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(2) what action she (a) can and (b) will take to increase the number of swimming pools in London. 
Mr. Caborn: Sport England is working with the Amateur Swimming Association on an agreed strategy "From Armbands to Gold Medals" to support the development of swimming in London and across the country.
At present, Sport England is working with the Greater London Authority (GLA), London Development Agency (LDA) and London 2012 on the provision of new swimming facilities in Stratford which will be built whether the Olympic bid is successful or not.
Under the Community Club Development Programme, the Amateur Swimming Association (ASA) will receive £1.6 million from the Government's Capital Modernisation Fund to invest strategically in community swimming clubs in all parts of the country.
The overall aim of the programme is to both increase and widen participation in sport at a local level and encourage an active lifestyle. It is expected that this programme will help to raise the number of people, particularly juniors, involved in competitive sport and will also help to improve the health of the nation through encouraging people of all ages to become involved in the sport of their choice.
There are currently 104 pools in London open to the public. This includes two pools that are currently run independently of local authorities, but fully open to the public (these are Brockwell Lido and Hampton outdoor pool).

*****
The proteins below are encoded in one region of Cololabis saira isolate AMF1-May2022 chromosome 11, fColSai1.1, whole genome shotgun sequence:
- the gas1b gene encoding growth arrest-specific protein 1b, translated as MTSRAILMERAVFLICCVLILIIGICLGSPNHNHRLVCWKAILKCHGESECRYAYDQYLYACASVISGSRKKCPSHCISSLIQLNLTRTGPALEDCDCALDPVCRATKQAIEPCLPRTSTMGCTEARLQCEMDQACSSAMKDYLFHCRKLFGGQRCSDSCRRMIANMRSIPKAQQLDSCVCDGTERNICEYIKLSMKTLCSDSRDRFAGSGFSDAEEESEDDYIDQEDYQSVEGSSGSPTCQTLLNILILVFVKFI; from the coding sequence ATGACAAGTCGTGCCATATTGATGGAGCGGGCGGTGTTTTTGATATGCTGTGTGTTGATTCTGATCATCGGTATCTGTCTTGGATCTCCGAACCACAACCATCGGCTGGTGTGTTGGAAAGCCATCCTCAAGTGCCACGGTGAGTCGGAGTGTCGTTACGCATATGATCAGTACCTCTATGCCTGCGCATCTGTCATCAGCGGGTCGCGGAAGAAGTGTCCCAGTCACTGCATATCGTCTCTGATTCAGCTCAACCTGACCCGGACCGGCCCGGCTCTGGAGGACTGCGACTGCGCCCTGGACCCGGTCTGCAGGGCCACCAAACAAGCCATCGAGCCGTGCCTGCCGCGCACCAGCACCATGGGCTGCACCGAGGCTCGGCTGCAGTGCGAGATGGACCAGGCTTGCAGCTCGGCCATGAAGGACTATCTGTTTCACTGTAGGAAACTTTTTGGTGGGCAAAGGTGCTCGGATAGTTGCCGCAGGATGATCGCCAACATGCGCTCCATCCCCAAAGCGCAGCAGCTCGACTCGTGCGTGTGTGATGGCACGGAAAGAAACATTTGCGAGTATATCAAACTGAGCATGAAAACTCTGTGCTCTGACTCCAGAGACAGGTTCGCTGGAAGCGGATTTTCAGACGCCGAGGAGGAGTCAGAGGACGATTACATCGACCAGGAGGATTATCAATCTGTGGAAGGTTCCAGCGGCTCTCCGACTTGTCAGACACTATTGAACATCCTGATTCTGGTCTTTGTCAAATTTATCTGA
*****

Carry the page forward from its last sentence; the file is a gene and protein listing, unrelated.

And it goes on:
There are 18 swimming pools within a five-mile distance of the CV1 postcode in Coventry, South. Full details of all public swimming pools in the area can be found by visiting the Active Places website at www.activeplaces.com
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Sue Doughty: To ask the Secretary of State for Culture, Media and Sport what discussions she has held with (a) the Department of Transport, (b) transport authorities, (c) public transport user groups and (d) companies operating public transport services on ensuring that public transport services are able to respond to the increased demand for late night services arising from increased use of late licences resulting from powers granted to licensing authorities under the Licensing Act 2003. 
Mr. Caborn: The implementation of the Licensing Act 2003 can have no impact on the demand for late night transport services until November 2005 at the earliest. The content of the Licensing Act 2003 and the Licensing Guidance issued by the Secretary of State on 7 July this year, following approval by Parliament, were discussed with and approved by the Department for Transport. There have been no direct discussions with individual transport authorities, public transport user groups and companies operating public transport services other than through the public consultations that preceded the introduction of the Licensing Bill and the laying of the Guidance in Parliament. At paragraph 3.50, the Licensing Guidance advises licensing authorities when developing local statements of licensing policy to have regard to the existing policies and strategies of the relevant local transport authority as set out in their local Transport Plan. Local Transport Plans are the mechanism by which local authorities are expected to work in partnership with all appropriate bodies to deliver effective local transport services that meet the needs of local people. These are expected to include provision of night-time and evening services, where this is appropriate to the local situation. It is for local authorities to identify where and how to take action.